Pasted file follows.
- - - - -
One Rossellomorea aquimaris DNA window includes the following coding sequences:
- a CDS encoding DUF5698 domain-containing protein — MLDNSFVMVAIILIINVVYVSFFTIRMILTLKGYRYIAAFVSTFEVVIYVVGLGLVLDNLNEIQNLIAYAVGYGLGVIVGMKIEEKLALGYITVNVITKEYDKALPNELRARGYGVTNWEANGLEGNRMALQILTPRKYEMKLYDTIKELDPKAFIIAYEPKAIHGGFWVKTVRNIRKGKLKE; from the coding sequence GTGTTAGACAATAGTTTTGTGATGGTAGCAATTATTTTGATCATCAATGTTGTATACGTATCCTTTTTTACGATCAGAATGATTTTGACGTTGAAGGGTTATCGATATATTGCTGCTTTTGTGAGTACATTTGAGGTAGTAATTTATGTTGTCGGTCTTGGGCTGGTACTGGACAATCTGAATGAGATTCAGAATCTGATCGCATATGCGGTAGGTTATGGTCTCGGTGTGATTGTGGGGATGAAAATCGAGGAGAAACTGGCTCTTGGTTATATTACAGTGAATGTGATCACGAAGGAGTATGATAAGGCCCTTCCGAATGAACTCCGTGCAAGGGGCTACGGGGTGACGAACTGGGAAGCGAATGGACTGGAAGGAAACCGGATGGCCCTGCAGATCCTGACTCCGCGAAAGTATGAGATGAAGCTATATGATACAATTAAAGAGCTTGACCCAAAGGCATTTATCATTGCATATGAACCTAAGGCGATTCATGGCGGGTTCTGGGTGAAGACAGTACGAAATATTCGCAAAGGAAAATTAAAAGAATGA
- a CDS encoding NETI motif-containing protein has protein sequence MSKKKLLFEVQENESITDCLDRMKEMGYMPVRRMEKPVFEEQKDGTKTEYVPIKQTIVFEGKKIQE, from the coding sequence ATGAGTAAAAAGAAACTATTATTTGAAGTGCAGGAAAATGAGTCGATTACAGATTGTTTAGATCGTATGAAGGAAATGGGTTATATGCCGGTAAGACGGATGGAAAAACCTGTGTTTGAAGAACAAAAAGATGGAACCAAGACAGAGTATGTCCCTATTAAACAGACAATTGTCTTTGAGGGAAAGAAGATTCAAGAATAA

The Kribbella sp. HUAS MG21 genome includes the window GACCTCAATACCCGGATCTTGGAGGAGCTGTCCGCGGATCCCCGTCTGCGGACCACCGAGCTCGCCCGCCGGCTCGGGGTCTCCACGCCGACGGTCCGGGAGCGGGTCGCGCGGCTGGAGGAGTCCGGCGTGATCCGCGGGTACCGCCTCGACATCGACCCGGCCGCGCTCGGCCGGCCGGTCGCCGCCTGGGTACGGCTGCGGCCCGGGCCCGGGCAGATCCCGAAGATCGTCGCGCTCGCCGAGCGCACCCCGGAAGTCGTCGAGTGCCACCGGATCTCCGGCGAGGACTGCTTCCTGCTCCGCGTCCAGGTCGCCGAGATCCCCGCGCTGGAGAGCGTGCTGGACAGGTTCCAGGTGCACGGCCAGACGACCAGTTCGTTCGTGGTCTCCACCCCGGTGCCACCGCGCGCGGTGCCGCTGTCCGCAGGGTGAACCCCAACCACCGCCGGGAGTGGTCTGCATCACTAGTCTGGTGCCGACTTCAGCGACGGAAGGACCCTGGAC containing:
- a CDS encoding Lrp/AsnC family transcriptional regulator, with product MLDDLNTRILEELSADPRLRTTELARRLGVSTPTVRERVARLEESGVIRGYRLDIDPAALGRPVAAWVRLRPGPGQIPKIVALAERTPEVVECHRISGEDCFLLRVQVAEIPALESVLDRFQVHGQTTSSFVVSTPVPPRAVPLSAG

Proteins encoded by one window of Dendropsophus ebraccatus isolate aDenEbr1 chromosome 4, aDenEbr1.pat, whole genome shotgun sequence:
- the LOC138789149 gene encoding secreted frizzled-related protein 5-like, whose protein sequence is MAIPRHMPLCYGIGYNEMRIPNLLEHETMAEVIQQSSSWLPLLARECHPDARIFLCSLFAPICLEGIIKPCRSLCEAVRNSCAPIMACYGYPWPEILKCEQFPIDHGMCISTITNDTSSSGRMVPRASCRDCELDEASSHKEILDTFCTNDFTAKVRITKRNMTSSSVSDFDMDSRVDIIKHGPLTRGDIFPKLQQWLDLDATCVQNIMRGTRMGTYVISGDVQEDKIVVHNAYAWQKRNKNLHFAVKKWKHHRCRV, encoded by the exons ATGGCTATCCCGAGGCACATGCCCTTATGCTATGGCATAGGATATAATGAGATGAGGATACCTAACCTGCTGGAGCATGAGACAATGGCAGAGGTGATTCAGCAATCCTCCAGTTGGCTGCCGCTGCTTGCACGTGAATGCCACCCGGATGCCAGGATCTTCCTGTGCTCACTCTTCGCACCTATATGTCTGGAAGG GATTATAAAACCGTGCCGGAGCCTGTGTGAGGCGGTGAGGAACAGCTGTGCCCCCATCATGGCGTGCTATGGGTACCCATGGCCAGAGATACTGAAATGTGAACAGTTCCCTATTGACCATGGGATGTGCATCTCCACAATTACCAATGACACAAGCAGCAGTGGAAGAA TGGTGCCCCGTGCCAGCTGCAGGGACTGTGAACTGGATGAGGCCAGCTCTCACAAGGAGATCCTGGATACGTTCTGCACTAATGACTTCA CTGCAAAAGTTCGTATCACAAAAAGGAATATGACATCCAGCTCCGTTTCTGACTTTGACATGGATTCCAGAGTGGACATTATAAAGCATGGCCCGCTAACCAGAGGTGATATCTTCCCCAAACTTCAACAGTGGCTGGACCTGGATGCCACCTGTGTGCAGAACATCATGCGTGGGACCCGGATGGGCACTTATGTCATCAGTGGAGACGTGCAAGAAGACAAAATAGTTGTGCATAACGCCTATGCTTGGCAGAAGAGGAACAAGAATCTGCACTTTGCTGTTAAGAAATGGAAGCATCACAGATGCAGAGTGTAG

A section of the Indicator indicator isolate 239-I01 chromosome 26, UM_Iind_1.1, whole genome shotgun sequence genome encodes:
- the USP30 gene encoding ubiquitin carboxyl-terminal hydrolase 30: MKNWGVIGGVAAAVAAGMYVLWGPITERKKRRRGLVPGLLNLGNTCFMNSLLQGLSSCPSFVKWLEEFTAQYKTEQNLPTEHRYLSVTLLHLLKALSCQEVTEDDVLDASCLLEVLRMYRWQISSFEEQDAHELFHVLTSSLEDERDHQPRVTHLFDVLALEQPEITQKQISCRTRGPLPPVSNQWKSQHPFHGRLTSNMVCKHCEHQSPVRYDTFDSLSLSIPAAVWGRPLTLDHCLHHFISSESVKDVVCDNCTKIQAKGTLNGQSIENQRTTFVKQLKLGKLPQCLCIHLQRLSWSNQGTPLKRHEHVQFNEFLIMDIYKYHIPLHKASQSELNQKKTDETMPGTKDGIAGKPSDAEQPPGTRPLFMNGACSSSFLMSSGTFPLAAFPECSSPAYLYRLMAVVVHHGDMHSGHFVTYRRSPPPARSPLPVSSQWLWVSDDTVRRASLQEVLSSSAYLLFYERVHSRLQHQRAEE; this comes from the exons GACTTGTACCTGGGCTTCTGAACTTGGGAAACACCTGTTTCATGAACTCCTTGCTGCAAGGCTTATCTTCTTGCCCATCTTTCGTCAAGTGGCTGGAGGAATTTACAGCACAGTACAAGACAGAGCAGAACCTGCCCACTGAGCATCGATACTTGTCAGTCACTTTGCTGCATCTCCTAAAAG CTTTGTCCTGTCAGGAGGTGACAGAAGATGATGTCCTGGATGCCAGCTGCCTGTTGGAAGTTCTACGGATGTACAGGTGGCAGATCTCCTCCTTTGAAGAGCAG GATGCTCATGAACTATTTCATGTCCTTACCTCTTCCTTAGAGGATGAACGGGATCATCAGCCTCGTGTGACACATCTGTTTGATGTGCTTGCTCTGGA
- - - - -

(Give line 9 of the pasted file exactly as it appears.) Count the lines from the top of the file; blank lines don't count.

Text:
- the USP30 gene encoding ubiquitin carboxyl-terminal hydrolase 30: MKNWGVIGGVAAAVAAGMYVLWGPITERKKRRRGLVPGLLNLGNTCFMNSLLQGLSSCPSFVKWLEEFTAQYKTEQNLPTEHRYLSVTLLHLLKALSCQEVTEDDVLDASCLLEVLRMYRWQISSFEEQDAHELFHVLTSSLEDERDHQPRVTHLFDVLALEQPEITQKQISCRTRGPLPPVSNQWKSQHPFHGRLTSNMVCKHCEHQSPVRYDTFDSLSLSIPAAVWGRPLTLDHCLHHFISSESVKDVVCDNCTKIQAKGTLNGQSIENQRTTFVKQLKLGKLPQCLCIHLQRLSWSNQGTPLKRHEHVQFNEFLIMDIYKYHIPLHKASQSELNQKKTDETMPGTKDGIAGKPSDAEQPPGTRPLFMNGACSSSFLMSSGTFPLAAFPECSSPAYLYRLMAVVVHHGDMHSGHFVTYRRSPPPARSPLPVSSQWLWVSDDTVRRASLQEVLSSSAYLLFYERVHSRLQHQRAEE; this comes from the exons GACTTGTACCTGGGCTTCTGAACTTGGGAAACACCTGTTTCATGAACTCCTTGCTGCAAGGCTTATCTTCTTGCCCATCTTTCGTCAAGTGGCTGGAGGAATTTACAGCACAGTACAAGACAGAGCAGAACCTGCCCACTGAGCATCGATACTTGTCAGTCACTTTGCTGCATCTCCTAAAAG CTTTGTCCTGTCAGGAGGTGACAGAAGATGATGTCCTGGATGCCAGCTGCCTGTTGGAAGTTCTACGGATGTACAGGTGGCAGATCTCCTCCTTTGAAGAGCAG GATGCTCATGAACTATTTCATGTCCTTACCTCTTCCTTAGAGGATGAACGGGATCATCAGCCTCGTGTGACACATCTGTTTGATGTGCTTGCTCTGGA